The Tempest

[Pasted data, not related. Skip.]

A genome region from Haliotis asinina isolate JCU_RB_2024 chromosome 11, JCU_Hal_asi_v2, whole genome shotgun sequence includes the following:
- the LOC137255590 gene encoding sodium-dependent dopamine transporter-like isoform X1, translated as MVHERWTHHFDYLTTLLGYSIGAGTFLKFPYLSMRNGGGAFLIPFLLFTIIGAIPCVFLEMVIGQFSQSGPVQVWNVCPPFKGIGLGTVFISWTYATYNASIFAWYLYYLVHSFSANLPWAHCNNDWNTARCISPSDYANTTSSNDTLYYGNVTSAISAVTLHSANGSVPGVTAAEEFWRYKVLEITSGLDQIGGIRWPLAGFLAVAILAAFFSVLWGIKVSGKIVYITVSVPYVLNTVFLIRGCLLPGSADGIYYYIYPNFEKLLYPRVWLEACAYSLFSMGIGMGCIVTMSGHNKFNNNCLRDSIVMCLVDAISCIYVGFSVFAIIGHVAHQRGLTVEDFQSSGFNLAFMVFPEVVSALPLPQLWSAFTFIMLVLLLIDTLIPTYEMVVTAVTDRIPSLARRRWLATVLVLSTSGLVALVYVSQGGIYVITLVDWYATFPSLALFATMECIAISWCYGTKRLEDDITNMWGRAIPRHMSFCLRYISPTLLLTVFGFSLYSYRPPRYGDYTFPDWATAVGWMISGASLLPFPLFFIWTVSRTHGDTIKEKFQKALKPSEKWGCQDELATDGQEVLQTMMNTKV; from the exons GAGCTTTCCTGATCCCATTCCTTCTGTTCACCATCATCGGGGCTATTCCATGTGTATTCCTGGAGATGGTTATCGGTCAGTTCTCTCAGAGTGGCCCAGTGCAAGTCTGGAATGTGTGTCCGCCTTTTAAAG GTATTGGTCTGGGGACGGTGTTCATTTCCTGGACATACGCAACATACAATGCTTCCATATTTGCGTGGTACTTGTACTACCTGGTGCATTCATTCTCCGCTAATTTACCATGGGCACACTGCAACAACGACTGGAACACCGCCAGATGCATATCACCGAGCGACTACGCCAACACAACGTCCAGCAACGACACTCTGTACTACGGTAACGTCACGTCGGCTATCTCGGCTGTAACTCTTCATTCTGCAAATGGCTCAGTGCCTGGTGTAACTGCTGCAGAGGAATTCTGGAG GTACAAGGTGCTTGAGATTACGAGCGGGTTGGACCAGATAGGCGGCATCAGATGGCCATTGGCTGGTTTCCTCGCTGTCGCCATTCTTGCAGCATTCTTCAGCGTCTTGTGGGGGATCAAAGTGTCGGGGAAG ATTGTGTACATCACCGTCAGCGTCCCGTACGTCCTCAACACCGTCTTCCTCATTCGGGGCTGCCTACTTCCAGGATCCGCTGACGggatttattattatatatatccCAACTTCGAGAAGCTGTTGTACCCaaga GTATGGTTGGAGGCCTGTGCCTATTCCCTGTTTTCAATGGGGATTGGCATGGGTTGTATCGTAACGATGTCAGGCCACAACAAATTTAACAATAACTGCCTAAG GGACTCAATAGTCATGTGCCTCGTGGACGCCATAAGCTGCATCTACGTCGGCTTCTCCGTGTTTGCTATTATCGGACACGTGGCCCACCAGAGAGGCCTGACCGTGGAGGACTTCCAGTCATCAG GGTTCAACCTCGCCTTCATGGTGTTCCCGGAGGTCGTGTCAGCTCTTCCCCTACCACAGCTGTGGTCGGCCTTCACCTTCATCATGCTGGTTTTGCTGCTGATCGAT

The idea of isolating a group of people on an island is a popular one for authors to express their views of human nature. Perhaps the most well-known examples are Lord of the Flies, by Golding, and the opposing Island, by Huxley. Though Shakespeare’s The Tempest does not especially debate the topic of the inherent good or bad in human nature, it certainly presents the seeds of later utopic and dystopic writings. The way Shakespeare does this is through his characters’ perception of the island. Many view it as a new beginning with possibilities for the lives they dream of leading. The Lord Adrian admires the island’s natural beauty, speaking of it as “of subtle, tender and delicate temperance” (II.i.41) and continuing that the “air breathes upon us here most sweetly” (II.i.45). Antonio, during the same scene, detests what Adrian adores, calling it “tawny” (II.i.47) and “perfumed by a fen” (II.i.47). The old Gonzalo sees possibilities for change and argues that if it were under his control; it would become a place of purity, leisure, and abundance without labor. In other words, a garden of Eden. Caliban sees the island as his home, the place he has always lived and on which he would like to reside in peace (III.ii.40); and Ferdinand would like to make the island his home (IV.i.130). Finally, the butler Stephano would like to take the island over by killing Prospero and becoming king. Considering the characters’ opinions about the island and its fate, if Shakespeare had human nature in mind when he wrote this, what might be his own views?

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